Representative Tulsi Gabbard (D-Hawaii) announced her candidacy January 11, 2019. She is serving her fourth term in Congress, and she won her first race in 2012 with support from Emily’s List (a group that endorses pro-choice women running for office) and veterans’ groups. Many don’t see her as a serious contender, but if an underdog wants to run for President, there is no time better than now.
Former Representative John Delaney (D-Maryland) announced his candidacy early on, some say too early, on July 28, 2017. He has visited the state of Iowa more than 20 times, and has enough money to last him until the early primaries. He prides himself for “living the American Dream” and being the son of a blue-collar worker. He also created two companies that are listed on the New York Stock Exchange. He doesn’t have too many supporters and if he doesn’t get a handle on fundraising, he might not make it to Super Tuesday.
Democrats who have not yet announced their candidacy
Former Vice President Joe Biden has hinted at a possible run numerous times. He was supposed to be the front-runner in the 2016 election but didn’t pursue the nomination due to family matters. He would most likely earn the support of more moderate Democrats, and he would certainly have a fundraising advantage. He would probably win in the Midwest and Industrial Northeast. However, concerns have been raised regarding his age (he would be in his late 70s if elected).
Senator Cory Booker (D-New Jersey) is one of two Democratic African American senators, along with Senator Kamala Harris (D-California). He is known for repeatedly criticizing the Trump administration.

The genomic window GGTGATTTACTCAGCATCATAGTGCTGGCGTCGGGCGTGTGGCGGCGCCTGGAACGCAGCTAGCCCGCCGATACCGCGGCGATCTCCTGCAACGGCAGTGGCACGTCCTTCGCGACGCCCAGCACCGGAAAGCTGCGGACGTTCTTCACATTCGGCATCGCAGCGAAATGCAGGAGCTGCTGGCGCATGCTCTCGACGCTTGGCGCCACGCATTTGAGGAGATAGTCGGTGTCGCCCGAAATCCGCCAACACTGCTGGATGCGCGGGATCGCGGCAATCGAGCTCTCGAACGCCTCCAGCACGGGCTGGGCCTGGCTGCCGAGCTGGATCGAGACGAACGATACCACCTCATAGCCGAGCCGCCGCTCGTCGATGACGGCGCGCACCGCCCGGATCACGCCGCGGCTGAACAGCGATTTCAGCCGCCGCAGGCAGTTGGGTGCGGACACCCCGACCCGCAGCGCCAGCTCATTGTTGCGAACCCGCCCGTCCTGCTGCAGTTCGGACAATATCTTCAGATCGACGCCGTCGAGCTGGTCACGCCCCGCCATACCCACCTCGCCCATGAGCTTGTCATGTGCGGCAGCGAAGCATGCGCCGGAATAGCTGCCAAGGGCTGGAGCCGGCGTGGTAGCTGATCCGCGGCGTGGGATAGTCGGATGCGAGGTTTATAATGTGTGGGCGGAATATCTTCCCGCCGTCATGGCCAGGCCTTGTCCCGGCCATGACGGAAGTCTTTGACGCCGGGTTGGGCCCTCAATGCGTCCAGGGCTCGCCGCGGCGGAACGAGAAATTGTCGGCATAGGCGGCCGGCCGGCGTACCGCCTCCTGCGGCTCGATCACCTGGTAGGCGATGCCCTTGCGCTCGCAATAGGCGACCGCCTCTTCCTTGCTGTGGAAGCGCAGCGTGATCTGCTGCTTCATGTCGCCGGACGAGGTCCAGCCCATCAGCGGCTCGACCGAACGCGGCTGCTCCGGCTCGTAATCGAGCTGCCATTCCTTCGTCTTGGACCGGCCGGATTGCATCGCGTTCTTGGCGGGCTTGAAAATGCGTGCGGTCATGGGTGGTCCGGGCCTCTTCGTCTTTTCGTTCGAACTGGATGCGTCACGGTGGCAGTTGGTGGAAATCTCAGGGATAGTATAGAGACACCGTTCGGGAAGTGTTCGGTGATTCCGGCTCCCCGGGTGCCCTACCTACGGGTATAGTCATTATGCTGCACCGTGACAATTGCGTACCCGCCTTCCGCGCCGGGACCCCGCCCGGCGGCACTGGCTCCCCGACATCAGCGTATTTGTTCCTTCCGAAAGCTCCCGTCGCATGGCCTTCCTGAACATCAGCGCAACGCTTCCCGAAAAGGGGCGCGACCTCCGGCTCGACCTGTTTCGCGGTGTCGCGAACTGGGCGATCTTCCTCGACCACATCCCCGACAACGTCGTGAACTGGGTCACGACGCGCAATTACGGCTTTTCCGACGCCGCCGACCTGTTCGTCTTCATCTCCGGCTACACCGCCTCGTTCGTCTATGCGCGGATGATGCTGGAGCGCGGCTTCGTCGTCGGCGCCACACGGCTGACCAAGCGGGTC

Senator Bernie Sanders (I-Vermont) came second to Hillary Clinton in the fight for the 2016 nomination. He has motivated supporters and enjoys support from grassroots activists. He was independent for a long time before realizing that the only way to become president was to have the power of a major party behind him. He has been called a ‘radical socialist’ in the past. In addition, many worry that he may be too old for the job.
Former Mayor Michael Bloomberg has been hinting at a run. He is the former mayor of New York City and billionaire. He was Republican and later famously independent until he switched parties and went blue. His stance on privacy has pushed away some voters, as he had placed NYC under increasing video surveillance when he was mayor.
Mayor Eric Garcetti. Many California Democrats see him as a voice of reason among a crowded field of candidates. He is the current Mayor of Los Angeles, and he would certainly have a headstart in the California Democratic Primary. He would probably win in the West but might find it hard to resonate with voters in Southern states. If Garcetti was to win the nomination, he might be able to move Arizona from the ‘leans Republican’ to the ‘swing state’ column, especially after Arizona recently elected Democrat Krysten Sinema (D-Arizona) to represent them in the Senate.
Congressman Beto O’Rourke. He was a congressman from Texas until he ran against Ted Cruz (R-Texas) for a Senate seat in the 2018 midterm election. He was able to seriously contend as a Democrat in a state with a long history of going red. If he wins the nomination, he could challenge President Trump in the South. He is also popular among young voters.
Democrats will try to pick a nominee who can beat Trump in the fall and make sure he becomes a one-term president. With the field so crowded, Democrats will want to limit negative ad campaigns so the nominee will not emerge as the lesser of two evils, but rather the stronger candidate. However, some Democratic strategists worry that the fight for the nomination will tear the party apart ideologically.